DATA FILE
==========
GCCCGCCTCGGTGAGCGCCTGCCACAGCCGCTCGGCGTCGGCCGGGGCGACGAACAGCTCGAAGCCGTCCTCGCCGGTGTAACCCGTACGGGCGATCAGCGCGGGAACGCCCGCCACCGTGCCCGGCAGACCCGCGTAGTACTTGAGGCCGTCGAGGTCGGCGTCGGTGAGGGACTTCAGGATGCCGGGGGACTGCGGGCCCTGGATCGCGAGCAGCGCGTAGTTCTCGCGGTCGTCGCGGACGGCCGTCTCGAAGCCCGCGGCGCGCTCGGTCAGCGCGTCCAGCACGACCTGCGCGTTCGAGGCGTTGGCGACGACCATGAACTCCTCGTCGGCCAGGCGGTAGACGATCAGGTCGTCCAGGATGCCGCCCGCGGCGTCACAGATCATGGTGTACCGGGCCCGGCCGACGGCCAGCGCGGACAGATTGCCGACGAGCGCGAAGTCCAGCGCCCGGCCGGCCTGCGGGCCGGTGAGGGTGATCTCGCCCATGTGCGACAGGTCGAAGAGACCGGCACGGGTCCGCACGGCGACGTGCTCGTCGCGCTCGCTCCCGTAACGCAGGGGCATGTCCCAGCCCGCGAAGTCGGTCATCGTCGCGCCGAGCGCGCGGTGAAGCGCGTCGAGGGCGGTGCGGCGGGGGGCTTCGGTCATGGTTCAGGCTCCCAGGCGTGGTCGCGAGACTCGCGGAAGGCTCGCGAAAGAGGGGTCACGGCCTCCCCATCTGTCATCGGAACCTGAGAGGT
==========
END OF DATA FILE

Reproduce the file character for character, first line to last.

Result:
GCCCGCCTCGGTGAGCGCCTGCCACAGCCGCTCGGCGTCGGCCGGGGCGACGAACAGCTCGAAGCCGTCCTCGCCGGTGTAACCCGTACGGGCGATCAGCGCGGGAACGCCCGCCACCGTGCCCGGCAGACCCGCGTAGTACTTGAGGCCGTCGAGGTCGGCGTCGGTGAGGGACTTCAGGATGCCGGGGGACTGCGGGCCCTGGATCGCGAGCAGCGCGTAGTTCTCGCGGTCGTCGCGGACGGCCGTCTCGAAGCCCGCGGCGCGCTCGGTCAGCGCGTCCAGCACGACCTGCGCGTTCGAGGCGTTGGCGACGACCATGAACTCCTCGTCGGCCAGGCGGTAGACGATCAGGTCGTCCAGGATGCCGCCCGCGGCGTCACAGATCATGGTGTACCGGGCCCGGCCGACGGCCAGCGCGGACAGATTGCCGACGAGCGCGAAGTCCAGCGCCCGGCCGGCCTGCGGGCCGGTGAGGGTGATCTCGCCCATGTGCGACAGGTCGAAGAGACCGGCACGGGTCCGCACGGCGACGTGCTCGTCGCGCTCGCTCCCGTAACGCAGGGGCATGTCCCAGCCCGCGAAGTCGGTCATCGTCGCGCCGAGCGCGCGGTGAAGCGCGTCGAGGGCGGTGCGGCGGGGGGCTTCGGTCATGGTTCAGGCTCCCAGGCGTGGTCGCGAGACTCGCGGAAGGCTCGCGAAAGAGGGGTCACGGCCTCCCCATCTGTCATCGGAACCTGAGAGGT